“Blessed is the man that walketh not in the counsel of the ungodly, nor standeth in the way of sinners, nor sitteth in the seat of the scornful. But his delight is in the law of the Lord; and in His law doth he meditate day and night. And he shall be like a tree planted by the rivers of water, that bringeth forth his fruit in his season; his leaf also shall not wither; and whatsoever he doeth shall prosper.” (Psalm 1:1-3)
You can see from the first two verses that there’s a qualifier (several, actually) on bearing fruit for God. Something that any Christian worth his or her salt has the desire to do. And is expected, even. The hard work of not walking “in the counsel of the ungodly” can take quite a while to work up and work out. If we have subconsciously taken in a word of counsel or admonition or advice from someone whose heart was not resonant with God’s, the Holy Spirit is faithful to reveal it. Of course, it may end in severing the relationship between you and them–that’s drastic, yes. But then again, Jesus was all about realignment.
“This book of the law shall not depart out of thy mouth; but thou shalt meditate therein day and night, that thou mayest observe to do according to all that is written therein: for then thou shalt make thy way prosperous, and then thou shalt have good success.” (Joshua 1:8)
Referring again to the opening passage from (and of) Psalms, the psalmist has made the words of God–that which was delivered to Moses–“his delight”. Out of all the noise and static in the world (just step back once or twice and see it), God’s words are as pure and undiluted as they’ve ever and always been–because they’re Him. If that makes sense. Therefore, taking whatever passages from His Word and making them our own, is the order of the day(s). It takes time but it’s so freeing. Read in Colossians (2:3) about how “in [Jesus] are hid all the treasures of wisdom and knowledge.” Or in Paul’s little letter to his friend Philemon (verse 6) about “the acknowledging of every good thing which is in you in Christ Jesus.” Two verses from the top of my mind, that have since read (and meditating upon) have spread their roots through my thinking. But the thing is, you have the whole of God’s word. It’s all available to you and you alone. God’s word is broad–but it also pierces the heart of anyone who desires Him. And anything beyond that (i.e. the thousands upon thousands of books written since–see John 21:25) must, must be based on the original words. Well, that and Jesus. As was the whole of the Bible. We have more than did the psalmist. Our yield should be higher. Which brings me to my next point.
But first, real quick: The Latin root par means “equal”. When we bring to the table that which God wants (i.e. us), He can give the rest–Him. The transaction is made upon believing and it’s that way for the rest of our life. God always desires to give you more of Him.
“Let Thy sentence come forth from Thy presence; let thine eyes behold the things that are equal.” (Psalm 17:2)
“Every branch in me that beareth not fruit He taketh away: and every branch that beareth fruit, He purgeth it, that it may bring forth more fruit.” (John 15:2)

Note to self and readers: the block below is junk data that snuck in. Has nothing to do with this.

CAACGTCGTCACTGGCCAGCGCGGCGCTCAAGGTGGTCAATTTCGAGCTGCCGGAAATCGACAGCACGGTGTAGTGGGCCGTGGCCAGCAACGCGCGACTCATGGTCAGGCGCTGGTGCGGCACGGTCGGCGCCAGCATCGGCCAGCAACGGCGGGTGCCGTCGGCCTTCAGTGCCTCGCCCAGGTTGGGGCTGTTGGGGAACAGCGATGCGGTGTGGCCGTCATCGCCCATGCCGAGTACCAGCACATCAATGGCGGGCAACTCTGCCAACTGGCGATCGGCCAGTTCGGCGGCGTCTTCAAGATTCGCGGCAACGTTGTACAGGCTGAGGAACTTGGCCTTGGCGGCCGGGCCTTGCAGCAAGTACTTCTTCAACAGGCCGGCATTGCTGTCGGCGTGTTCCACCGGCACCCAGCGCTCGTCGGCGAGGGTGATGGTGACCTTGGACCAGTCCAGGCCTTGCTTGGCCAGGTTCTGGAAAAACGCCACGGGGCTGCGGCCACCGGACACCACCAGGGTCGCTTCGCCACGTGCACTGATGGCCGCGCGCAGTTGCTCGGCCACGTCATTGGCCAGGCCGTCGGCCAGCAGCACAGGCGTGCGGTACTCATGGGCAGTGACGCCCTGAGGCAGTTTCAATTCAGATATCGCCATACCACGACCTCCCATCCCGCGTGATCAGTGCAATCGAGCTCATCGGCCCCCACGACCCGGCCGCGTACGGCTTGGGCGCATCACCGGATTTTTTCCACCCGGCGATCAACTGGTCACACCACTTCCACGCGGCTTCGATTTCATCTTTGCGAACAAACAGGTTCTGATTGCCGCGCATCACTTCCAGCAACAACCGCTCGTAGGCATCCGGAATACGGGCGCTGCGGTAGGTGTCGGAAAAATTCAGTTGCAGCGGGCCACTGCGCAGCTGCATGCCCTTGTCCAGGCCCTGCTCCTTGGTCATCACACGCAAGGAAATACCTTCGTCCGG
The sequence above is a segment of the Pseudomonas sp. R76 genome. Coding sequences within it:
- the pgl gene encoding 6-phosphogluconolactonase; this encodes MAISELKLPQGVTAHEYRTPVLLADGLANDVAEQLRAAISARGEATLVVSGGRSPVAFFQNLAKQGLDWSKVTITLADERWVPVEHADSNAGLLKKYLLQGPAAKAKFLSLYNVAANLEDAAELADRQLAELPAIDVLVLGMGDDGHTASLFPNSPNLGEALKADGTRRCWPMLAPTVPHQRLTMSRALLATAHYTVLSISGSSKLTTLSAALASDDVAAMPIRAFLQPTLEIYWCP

When you hit your stride in God, when you find out what He made you to do (whatever it may be), your yield will only increase. It’s almost as if you acquire another cylinder on which to fire. Every part of you will come into alignment with His purposes. The name “Ephraim” means “double fruit”. The tribe of Ephraim is referred to in the Psalms twice (60:7, 108:8) as “the strength of mine head” by God. And the Hebrew root parah means “to bear fruit”. It takes what time it takes and God is so, so patient. But it doesn’t mean that He isn’t expectant. He wants to, how can I say this “show you off to the world”. But it can’t happen unless your roots are deep in Him. And it’s not entirely accurate unless all you do is want to see God glorified. Rest in Him. As He walks through the orchard (or the vineyard) in which He planted you, He’ll eventually come to you. This is what it means to “wait upon the Lord”. As you soak in His presence and love and Word, He’ll be well pleased with what He sees. Know also that He’s in and around you by His Spirit. And when Jesus says “I, if I be lifted up from the earth, will draw all men to me.” (John 12:32)–even though it’s referring to His forthcoming crucifixion–it’s understood that we must lift Him up to the world. That’s what our fruit does. Towards the end of his letter to the Philippians, after acknowledging their support for his ministry, Paul says this: “I desire fruit that may abound to your account.” (4:10-17)
In making the exchange with God (he asks that we literally give ten percent of our yield to Him–work it out with Him), it says in Malachi that “neither shall your vine cast her fruit before the time in the field, saith the Lord of hosts.” (Malachi 3:11) In other words, God will see to it that you’re where you need to be for what He’s called you to and for. Again, all the more reason to wait in and upon Him for His harvest.
In closing, rather than be a symbol of failure and incompetence, I think the pear is the ultimate symbol of oneness. I’ll explain. To “have a pair” means to “have guts”, all crassness aside. But to “halve a pear” means to cut it in two. And to “have a pear” means to do both. All wrapped up in one (Really, if you want to get picky, half a pear is the best symbol of oneness. Think about it.). And the exclamation point in the title? Because it’s loud, yes. But also because it’s the factorial in math. Where it’s multiplied by everything that came before.